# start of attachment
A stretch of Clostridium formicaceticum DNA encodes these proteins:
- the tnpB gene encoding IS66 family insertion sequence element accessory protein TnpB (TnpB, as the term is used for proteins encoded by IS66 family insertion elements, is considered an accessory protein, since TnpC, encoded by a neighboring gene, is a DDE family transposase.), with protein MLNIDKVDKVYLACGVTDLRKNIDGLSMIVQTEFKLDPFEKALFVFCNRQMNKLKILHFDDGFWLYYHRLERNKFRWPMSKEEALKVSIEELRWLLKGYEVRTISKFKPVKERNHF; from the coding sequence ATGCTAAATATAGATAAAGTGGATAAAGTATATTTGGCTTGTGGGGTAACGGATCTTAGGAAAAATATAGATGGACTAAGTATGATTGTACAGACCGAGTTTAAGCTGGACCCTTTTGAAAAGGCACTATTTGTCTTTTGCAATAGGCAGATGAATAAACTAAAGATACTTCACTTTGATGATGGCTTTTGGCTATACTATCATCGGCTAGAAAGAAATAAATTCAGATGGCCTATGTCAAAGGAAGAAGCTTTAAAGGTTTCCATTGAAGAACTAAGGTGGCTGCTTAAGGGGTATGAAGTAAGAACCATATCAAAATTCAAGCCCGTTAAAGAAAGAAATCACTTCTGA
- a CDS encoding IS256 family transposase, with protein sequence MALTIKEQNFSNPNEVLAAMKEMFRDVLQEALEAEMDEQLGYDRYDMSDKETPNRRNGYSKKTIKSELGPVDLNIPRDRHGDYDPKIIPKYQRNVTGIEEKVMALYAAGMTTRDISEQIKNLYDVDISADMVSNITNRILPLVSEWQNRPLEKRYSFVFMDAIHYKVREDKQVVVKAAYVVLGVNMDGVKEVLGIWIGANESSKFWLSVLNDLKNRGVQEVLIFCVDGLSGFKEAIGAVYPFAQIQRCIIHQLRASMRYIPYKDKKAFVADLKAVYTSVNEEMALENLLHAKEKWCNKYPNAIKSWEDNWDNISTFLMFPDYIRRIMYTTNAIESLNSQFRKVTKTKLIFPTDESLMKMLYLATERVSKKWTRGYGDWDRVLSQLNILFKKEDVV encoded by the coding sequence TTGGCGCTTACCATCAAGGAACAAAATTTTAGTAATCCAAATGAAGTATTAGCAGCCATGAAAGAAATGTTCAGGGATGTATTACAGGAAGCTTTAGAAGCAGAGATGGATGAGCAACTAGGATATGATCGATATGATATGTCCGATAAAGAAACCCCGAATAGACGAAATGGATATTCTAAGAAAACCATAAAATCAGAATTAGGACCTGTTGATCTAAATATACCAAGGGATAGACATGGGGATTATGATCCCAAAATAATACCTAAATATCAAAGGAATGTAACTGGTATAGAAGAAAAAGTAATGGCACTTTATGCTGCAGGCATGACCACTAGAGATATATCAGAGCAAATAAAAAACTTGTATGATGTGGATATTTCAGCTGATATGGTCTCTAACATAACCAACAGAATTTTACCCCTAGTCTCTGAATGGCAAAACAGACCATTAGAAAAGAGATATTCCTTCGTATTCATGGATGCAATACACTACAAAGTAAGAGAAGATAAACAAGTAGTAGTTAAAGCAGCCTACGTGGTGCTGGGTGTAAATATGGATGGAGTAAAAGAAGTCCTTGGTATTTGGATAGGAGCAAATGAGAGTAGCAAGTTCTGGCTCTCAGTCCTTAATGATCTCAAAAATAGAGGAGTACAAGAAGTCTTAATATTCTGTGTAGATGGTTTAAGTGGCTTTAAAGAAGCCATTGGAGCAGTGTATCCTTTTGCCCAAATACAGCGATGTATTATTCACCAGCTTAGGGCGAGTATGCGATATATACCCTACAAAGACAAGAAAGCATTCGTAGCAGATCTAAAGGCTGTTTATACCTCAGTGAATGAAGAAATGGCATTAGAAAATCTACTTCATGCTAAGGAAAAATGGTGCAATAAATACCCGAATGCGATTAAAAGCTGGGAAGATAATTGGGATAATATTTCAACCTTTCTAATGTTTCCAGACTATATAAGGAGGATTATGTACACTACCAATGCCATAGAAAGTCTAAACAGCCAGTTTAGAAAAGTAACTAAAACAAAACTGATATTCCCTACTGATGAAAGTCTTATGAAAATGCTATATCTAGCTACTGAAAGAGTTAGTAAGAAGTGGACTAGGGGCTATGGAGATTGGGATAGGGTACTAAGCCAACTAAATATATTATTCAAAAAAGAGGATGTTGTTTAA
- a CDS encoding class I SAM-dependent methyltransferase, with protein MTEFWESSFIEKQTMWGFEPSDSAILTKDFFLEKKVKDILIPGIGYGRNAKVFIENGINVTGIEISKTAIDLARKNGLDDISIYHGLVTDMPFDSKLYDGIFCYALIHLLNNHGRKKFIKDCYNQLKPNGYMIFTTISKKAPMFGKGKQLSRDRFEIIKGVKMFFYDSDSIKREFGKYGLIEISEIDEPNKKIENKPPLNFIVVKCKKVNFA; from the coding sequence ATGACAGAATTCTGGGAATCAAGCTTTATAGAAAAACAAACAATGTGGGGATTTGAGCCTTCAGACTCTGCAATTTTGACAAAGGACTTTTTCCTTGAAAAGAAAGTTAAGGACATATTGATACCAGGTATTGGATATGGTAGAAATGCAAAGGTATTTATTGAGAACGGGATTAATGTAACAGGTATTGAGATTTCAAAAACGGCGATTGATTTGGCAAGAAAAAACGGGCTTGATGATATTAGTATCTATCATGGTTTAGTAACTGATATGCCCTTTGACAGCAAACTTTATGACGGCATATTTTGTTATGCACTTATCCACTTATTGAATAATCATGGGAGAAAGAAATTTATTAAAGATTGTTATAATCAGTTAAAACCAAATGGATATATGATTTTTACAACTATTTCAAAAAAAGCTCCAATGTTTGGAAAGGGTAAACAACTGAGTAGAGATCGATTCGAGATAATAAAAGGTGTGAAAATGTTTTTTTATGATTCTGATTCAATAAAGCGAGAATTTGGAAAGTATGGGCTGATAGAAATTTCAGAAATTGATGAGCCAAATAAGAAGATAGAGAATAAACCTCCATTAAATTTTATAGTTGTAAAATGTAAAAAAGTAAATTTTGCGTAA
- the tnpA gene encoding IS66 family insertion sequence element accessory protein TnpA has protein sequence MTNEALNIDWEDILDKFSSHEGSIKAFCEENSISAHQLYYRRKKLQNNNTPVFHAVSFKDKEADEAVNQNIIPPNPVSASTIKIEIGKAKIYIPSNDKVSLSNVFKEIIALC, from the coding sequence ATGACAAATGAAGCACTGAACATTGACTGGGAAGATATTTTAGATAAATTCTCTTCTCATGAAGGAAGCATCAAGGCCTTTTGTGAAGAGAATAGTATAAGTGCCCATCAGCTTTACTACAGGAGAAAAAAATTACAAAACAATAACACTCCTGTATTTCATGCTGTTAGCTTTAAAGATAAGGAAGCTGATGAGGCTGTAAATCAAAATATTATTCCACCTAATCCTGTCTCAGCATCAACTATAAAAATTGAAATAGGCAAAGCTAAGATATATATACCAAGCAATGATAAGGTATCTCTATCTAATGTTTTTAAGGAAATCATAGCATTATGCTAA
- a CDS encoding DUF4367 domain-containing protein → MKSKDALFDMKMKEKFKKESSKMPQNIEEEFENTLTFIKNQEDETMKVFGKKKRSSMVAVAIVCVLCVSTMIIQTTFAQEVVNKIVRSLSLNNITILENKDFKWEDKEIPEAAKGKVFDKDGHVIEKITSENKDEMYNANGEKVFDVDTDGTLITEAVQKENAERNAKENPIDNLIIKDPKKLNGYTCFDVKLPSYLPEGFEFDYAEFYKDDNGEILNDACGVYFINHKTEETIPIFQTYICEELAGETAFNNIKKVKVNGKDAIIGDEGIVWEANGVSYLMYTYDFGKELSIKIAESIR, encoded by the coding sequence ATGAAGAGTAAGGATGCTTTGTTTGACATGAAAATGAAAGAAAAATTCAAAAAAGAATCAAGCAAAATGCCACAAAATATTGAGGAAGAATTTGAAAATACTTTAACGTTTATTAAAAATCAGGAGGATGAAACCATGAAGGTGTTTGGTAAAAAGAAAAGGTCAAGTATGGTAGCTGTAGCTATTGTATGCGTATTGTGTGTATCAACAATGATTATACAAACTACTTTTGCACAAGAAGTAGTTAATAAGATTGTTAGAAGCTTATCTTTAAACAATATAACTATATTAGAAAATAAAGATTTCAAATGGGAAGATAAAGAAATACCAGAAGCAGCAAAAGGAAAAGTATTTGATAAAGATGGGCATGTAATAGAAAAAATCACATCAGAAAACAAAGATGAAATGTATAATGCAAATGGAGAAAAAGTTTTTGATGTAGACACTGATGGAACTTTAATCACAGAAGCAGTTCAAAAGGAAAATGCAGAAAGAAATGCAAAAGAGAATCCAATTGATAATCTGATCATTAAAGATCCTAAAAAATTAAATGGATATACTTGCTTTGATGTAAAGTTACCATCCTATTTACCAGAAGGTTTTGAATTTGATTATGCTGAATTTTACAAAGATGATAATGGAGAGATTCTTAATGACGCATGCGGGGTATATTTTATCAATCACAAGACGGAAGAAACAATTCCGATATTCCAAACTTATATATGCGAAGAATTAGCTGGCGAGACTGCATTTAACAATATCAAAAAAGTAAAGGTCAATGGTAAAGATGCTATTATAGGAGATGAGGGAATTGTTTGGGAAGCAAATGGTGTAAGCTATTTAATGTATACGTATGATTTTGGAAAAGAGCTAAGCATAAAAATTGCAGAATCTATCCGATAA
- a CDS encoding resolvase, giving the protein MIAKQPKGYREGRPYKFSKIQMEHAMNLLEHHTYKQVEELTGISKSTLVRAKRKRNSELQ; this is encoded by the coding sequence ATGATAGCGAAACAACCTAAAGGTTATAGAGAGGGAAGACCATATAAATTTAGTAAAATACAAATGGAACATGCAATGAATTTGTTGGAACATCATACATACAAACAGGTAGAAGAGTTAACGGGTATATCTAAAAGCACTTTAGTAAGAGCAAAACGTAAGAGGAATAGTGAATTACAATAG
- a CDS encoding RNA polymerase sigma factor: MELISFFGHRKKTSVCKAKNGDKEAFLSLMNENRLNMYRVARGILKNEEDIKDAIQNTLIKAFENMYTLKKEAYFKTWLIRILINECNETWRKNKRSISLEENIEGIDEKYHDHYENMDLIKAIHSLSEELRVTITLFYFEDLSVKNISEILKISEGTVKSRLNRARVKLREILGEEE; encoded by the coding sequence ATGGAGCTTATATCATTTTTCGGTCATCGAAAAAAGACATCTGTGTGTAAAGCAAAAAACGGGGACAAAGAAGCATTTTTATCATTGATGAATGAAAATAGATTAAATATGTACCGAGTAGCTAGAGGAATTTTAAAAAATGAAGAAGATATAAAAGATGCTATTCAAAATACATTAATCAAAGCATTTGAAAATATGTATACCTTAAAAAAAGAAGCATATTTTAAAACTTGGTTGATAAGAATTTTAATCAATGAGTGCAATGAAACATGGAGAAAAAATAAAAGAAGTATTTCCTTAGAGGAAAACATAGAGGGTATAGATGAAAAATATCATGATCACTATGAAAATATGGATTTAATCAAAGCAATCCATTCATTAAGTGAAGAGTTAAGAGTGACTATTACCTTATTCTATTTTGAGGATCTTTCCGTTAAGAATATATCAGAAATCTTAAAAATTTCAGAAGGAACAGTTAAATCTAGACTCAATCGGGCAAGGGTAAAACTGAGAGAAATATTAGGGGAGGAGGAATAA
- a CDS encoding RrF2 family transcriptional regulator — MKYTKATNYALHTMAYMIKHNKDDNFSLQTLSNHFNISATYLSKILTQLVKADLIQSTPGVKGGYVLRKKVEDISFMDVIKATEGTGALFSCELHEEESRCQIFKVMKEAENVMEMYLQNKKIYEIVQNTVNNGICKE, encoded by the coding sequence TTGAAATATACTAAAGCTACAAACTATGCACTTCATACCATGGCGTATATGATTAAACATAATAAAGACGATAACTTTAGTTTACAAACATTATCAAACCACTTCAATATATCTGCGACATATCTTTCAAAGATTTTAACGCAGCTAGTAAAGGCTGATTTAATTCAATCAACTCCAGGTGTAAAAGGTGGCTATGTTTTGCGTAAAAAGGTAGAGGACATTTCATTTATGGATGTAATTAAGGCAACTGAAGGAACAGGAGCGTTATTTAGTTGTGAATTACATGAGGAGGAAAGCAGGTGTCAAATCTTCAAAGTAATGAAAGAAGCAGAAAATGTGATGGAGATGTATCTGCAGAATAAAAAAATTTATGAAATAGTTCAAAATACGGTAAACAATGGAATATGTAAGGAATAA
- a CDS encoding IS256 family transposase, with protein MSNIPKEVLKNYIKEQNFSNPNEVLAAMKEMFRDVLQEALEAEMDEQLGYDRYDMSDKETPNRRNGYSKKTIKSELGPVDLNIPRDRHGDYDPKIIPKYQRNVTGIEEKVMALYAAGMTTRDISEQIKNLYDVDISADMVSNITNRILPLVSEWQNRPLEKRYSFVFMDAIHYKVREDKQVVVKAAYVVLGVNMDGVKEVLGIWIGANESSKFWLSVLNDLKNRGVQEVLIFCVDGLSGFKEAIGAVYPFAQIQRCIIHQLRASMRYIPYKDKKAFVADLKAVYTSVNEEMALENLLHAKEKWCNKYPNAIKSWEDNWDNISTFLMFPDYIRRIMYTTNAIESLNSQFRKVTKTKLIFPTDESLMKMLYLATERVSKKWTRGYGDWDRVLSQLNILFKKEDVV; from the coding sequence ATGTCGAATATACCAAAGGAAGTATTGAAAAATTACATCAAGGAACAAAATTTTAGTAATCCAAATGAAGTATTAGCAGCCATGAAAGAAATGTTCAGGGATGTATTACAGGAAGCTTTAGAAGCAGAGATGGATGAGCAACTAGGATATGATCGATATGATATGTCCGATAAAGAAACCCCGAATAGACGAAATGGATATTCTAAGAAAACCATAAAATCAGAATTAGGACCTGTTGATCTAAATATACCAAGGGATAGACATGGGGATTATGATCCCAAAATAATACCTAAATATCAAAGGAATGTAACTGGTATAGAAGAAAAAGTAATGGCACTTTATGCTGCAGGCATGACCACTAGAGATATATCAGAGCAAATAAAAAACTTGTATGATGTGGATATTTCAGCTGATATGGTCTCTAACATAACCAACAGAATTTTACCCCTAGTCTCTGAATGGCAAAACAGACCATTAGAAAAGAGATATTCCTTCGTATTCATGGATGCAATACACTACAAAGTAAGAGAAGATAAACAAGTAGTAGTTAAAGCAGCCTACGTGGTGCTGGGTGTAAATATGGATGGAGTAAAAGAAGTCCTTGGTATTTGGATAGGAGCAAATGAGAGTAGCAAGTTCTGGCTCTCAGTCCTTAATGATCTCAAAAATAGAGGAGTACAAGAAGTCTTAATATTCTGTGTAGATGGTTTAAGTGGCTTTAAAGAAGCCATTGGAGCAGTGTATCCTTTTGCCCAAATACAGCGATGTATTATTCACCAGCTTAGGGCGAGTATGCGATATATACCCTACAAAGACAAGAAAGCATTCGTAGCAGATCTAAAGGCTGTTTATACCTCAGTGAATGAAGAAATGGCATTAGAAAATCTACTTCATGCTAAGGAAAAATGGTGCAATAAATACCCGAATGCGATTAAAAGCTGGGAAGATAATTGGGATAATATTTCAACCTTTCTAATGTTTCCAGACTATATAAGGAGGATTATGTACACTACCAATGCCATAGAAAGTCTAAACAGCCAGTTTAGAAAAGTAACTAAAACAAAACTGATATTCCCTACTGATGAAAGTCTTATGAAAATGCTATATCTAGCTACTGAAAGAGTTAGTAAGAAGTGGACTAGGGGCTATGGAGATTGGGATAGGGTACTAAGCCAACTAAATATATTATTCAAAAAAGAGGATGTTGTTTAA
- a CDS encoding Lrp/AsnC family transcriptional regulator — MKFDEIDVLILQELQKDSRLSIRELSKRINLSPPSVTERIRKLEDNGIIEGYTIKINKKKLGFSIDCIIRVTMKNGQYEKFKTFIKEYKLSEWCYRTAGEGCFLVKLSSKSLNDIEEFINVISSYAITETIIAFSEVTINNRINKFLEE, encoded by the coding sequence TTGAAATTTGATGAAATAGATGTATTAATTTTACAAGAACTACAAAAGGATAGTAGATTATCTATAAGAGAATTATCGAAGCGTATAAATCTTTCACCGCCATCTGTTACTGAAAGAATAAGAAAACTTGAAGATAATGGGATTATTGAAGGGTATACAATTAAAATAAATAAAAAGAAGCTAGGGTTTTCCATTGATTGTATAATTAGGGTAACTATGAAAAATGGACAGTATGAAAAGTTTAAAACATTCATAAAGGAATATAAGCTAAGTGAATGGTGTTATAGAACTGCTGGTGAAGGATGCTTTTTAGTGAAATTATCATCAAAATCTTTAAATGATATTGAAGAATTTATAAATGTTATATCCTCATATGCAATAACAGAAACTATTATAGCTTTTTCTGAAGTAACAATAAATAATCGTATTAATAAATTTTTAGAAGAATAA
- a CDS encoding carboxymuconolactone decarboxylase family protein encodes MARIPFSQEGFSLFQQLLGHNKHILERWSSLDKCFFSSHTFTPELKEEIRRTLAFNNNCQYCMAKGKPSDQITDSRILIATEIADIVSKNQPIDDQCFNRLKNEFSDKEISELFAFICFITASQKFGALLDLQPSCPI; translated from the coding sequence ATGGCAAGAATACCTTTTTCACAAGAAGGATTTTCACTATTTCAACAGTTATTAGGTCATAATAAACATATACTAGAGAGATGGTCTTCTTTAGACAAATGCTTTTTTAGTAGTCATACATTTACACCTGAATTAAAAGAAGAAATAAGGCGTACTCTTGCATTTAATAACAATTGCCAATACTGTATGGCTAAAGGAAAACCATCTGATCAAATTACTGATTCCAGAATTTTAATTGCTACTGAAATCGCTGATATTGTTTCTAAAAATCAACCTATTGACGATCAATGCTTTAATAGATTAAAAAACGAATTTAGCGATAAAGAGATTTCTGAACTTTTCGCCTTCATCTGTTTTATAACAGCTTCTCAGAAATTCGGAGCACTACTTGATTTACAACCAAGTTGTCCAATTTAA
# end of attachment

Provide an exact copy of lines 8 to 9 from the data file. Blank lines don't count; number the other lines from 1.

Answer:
- a CDS encoding RNA polymerase sigma factor: MELISFFGHRKKTSVCKAKNGDKEAFLSLMNENRLNMYRVARGILKNEEDIKDAIQNTLIKAFENMYTLKKEAYFKTWLIRILINECNETWRKNKRSISLEENIEGIDEKYHDHYENMDLIKAIHSLSEELRVTITLFYFEDLSVKNISEILKISEGTVKSRLNRARVKLREILGEEE; encoded by the coding sequence ATGGAGCTTATATCATTTTTCGGTCATCGAAAAAAGACATCTGTGTGTAAAGCAAAAAACGGGGACAAAGAAGCATTTTTATCATTGATGAATGAAAATAGATTAAATATGTACCGAGTAGCTAGAGGAATTTTAAAAAATGAAGAAGATATAAAAGATGCTATTCAAAATACATTAATCAAAGCATTTGAAAATATGTATACCTTAAAAAAAGAAGCATATTTTAAAACTTGGTTGATAAGAATTTTAATCAATGAGTGCAATGAAACATGGAGAAAAAATAAAAGAAGTATTTCCTTAGAGGAAAACATAGAGGGTATAGATGAAAAATATCATGATCACTATGAAAATATGGATTTAATCAAAGCAATCCATTCATTAAGTGAAGAGTTAAGAGTGACTATTACCTTATTCTATTTTGAGGATCTTTCCGTTAAGAATATATCAGAAATCTTAAAAATTTCAGAAGGAACAGTTAAATCTAGACTCAATCGGGCAAGGGTAAAACTGAGAGAAATATTAGGGGAGGAGGAATAA
- a CDS encoding RrF2 family transcriptional regulator — MKYTKATNYALHTMAYMIKHNKDDNFSLQTLSNHFNISATYLSKILTQLVKADLIQSTPGVKGGYVLRKKVEDISFMDVIKATEGTGALFSCELHEEESRCQIFKVMKEAENVMEMYLQNKKIYEIVQNTVNNGICKE, encoded by the coding sequence TTGAAATATACTAAAGCTACAAACTATGCACTTCATACCATGGCGTATATGATTAAACATAATAAAGACGATAACTTTAGTTTACAAACATTATCAAACCACTTCAATATATCTGCGACATATCTTTCAAAGATTTTAACGCAGCTAGTAAAGGCTGATTTAATTCAATCAACTCCAGGTGTAAAAGGTGGCTATGTTTTGCGTAAAAAGGTAGAGGACATTTCATTTATGGATGTAATTAAGGCAACTGAAGGAACAGGAGCGTTATTTAGTTGTGAATTACATGAGGAGGAAAGCAGGTGTCAAATCTTCAAAGTAATGAAAGAAGCAGAAAATGTGATGGAGATGTATCTGCAGAATAAAAAAATTTATGAAATAGTTCAAAATACGGTAAACAATGGAATATGTAAGGAATAA